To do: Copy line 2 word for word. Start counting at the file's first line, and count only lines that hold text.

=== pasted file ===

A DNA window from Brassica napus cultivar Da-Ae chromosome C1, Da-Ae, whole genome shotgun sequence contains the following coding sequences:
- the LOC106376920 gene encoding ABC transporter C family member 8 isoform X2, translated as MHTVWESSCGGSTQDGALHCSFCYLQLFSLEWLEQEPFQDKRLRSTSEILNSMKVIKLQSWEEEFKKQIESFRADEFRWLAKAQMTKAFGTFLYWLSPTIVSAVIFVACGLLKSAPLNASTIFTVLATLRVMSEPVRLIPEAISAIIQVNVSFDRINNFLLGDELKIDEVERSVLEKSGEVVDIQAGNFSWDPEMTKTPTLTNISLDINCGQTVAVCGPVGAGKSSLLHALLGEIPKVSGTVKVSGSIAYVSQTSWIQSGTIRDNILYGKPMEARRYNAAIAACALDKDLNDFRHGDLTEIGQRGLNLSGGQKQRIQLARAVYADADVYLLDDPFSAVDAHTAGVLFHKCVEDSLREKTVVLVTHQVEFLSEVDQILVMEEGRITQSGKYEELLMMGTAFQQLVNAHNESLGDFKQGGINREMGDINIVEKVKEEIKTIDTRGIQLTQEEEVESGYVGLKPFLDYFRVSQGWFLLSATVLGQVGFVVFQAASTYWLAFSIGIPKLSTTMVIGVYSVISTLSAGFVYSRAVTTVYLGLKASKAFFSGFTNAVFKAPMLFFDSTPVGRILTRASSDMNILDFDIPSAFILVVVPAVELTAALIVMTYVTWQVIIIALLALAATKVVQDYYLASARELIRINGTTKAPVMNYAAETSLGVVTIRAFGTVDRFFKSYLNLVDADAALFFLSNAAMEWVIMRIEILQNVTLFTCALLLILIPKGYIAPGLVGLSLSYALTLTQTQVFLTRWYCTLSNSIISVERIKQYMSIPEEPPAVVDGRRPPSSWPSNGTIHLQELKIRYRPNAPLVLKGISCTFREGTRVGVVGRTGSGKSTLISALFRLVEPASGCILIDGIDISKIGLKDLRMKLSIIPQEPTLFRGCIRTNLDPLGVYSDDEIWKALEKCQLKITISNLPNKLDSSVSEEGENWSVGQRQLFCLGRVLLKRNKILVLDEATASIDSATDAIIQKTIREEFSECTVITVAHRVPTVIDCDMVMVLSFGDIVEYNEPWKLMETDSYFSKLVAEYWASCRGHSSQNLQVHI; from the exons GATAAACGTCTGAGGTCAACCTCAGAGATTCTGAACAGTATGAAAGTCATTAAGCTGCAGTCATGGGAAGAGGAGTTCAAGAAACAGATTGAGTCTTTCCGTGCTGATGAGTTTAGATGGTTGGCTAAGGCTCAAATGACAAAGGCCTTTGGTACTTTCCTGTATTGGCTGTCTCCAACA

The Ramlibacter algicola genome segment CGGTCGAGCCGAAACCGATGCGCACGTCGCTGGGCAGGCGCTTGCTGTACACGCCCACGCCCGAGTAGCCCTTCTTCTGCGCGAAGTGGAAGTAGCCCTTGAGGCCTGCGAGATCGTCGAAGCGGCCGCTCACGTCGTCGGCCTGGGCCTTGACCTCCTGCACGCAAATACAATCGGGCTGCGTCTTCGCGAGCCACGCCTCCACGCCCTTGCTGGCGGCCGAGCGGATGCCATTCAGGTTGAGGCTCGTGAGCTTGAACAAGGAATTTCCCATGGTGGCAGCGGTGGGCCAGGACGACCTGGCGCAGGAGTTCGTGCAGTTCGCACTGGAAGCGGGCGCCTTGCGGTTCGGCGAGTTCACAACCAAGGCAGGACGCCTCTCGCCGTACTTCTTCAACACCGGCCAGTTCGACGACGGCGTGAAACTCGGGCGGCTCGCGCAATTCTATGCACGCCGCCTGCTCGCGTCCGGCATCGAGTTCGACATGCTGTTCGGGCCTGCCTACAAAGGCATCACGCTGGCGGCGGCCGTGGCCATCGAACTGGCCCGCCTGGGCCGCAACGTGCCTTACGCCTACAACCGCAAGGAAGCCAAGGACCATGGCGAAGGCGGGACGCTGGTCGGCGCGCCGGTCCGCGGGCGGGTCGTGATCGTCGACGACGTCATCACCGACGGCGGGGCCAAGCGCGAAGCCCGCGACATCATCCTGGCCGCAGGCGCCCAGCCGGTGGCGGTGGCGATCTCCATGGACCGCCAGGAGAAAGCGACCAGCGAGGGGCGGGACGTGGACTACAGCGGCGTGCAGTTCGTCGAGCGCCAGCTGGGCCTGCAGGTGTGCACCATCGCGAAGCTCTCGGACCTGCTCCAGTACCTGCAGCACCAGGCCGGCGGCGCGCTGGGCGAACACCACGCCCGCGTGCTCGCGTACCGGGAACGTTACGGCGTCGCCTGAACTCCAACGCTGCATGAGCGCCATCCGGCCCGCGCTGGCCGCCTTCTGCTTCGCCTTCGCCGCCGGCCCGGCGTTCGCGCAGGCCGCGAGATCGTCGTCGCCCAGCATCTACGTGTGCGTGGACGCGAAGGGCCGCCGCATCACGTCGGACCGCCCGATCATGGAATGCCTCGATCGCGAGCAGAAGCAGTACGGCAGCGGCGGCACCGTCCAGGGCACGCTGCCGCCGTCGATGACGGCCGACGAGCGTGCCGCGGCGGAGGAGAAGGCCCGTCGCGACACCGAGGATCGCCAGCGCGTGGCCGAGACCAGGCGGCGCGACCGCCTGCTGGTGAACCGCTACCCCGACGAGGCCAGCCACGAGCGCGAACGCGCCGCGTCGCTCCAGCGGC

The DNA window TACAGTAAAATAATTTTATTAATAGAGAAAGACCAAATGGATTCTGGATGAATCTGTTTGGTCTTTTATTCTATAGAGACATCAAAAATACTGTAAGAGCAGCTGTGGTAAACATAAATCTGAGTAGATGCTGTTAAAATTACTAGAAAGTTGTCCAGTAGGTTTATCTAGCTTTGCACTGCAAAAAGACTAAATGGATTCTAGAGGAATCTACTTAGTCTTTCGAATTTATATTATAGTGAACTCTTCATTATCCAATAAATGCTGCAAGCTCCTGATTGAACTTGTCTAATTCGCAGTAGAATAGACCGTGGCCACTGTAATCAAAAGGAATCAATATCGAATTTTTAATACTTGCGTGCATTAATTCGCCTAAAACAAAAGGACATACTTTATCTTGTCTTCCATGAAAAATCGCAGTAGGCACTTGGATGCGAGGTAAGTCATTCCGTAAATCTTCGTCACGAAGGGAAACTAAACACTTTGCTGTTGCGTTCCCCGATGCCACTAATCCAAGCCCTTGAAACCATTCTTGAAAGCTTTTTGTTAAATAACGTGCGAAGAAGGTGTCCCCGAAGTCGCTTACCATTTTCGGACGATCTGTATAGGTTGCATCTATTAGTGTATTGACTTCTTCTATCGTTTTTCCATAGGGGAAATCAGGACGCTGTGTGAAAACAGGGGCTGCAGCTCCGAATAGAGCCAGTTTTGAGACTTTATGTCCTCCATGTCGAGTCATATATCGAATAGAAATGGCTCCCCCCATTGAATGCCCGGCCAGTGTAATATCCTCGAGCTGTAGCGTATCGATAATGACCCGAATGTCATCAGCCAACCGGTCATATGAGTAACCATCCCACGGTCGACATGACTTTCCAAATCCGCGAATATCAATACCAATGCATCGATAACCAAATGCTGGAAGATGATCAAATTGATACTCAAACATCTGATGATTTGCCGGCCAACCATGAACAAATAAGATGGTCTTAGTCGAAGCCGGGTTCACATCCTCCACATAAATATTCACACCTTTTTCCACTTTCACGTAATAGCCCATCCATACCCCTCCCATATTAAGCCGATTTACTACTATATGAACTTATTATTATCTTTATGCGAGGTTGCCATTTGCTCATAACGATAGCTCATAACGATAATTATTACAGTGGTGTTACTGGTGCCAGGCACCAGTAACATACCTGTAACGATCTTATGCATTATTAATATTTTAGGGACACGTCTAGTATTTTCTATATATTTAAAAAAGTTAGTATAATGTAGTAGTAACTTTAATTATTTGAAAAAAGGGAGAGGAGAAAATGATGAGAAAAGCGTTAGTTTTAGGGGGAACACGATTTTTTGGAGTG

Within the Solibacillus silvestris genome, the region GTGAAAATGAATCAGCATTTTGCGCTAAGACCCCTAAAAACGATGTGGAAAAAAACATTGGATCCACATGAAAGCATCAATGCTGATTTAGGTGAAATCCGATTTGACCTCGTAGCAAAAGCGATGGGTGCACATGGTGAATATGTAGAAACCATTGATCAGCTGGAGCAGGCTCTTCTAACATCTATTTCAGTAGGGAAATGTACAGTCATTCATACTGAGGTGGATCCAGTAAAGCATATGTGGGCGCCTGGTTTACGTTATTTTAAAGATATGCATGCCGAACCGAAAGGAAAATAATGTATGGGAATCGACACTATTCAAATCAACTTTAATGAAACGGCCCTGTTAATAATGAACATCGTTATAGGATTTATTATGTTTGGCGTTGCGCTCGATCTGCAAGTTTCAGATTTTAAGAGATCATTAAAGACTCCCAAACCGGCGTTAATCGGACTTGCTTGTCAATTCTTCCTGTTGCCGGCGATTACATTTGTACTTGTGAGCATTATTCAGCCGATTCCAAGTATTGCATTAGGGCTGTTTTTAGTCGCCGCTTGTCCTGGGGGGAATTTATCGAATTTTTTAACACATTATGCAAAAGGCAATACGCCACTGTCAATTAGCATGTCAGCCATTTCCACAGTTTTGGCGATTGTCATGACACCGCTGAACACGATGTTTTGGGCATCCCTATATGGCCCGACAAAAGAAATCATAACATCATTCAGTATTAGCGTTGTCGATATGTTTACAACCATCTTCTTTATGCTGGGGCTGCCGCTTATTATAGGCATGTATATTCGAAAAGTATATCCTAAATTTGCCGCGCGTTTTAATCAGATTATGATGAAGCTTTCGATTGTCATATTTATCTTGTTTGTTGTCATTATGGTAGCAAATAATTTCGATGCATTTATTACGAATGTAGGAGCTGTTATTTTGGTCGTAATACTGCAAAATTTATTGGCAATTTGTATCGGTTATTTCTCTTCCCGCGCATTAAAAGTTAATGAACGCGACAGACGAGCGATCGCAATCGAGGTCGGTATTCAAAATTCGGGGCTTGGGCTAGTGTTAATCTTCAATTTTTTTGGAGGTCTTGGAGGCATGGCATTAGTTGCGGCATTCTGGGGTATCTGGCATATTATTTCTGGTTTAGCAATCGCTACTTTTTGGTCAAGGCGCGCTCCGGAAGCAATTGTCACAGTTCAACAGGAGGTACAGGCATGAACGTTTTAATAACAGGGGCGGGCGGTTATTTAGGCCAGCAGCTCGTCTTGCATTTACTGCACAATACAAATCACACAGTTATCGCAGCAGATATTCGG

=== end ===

- the LOC106376920 gene encoding ABC transporter C family member 8 isoform X2, translated as MHTVWESSCGGSTQDGALHCSFCYLQLFSLEWLEQEPFQDKRLRSTSEILNSMKVIKLQSWEEEFKKQIESFRADEFRWLAKAQMTKAFGTFLYWLSPTIVSAVIFVACGLLKSAPLNASTIFTVLATLRVMSEPVRLIPEAISAIIQVNVSFDRINNFLLGDELKIDEVERSVLEKSGEVVDIQAGNFSWDPEMTKTPTLTNISLDINCGQTVAVCGPVGAGKSSLLHALLGEIPKVSGTVKVSGSIAYVSQTSWIQSGTIRDNILYGKPMEARRYNAAIAACALDKDLNDFRHGDLTEIGQRGLNLSGGQKQRIQLARAVYADADVYLLDDPFSAVDAHTAGVLFHKCVEDSLREKTVVLVTHQVEFLSEVDQILVMEEGRITQSGKYEELLMMGTAFQQLVNAHNESLGDFKQGGINREMGDINIVEKVKEEIKTIDTRGIQLTQEEEVESGYVGLKPFLDYFRVSQGWFLLSATVLGQVGFVVFQAASTYWLAFSIGIPKLSTTMVIGVYSVISTLSAGFVYSRAVTTVYLGLKASKAFFSGFTNAVFKAPMLFFDSTPVGRILTRASSDMNILDFDIPSAFILVVVPAVELTAALIVMTYVTWQVIIIALLALAATKVVQDYYLASARELIRINGTTKAPVMNYAAETSLGVVTIRAFGTVDRFFKSYLNLVDADAALFFLSNAAMEWVIMRIEILQNVTLFTCALLLILIPKGYIAPGLVGLSLSYALTLTQTQVFLTRWYCTLSNSIISVERIKQYMSIPEEPPAVVDGRRPPSSWPSNGTIHLQELKIRYRPNAPLVLKGISCTFREGTRVGVVGRTGSGKSTLISALFRLVEPASGCILIDGIDISKIGLKDLRMKLSIIPQEPTLFRGCIRTNLDPLGVYSDDEIWKALEKCQLKITISNLPNKLDSSVSEEGENWSVGQRQLFCLGRVLLKRNKILVLDEATASIDSATDAIIQKTIREEFSECTVITVAHRVPTVIDCDMVMVLSFGDIVEYNEPWKLMETDSYFSKLVAEYWASCRGHSSQNLQVHI; from the exons GATAAACGTCTGAGGTCAACCTCAGAGATTCTGAACAGTATGAAAGTCATTAAGCTGCAGTCATGGGAAGAGGAGTTCAAGAAACAGATTGAGTCTTTCCGTGCTGATGAGTTTAGATGGTTGGCTAAGGCTCAAATGACAAAGGCCTTTGGTACTTTCCTGTATTGGCTGTCTCCAACA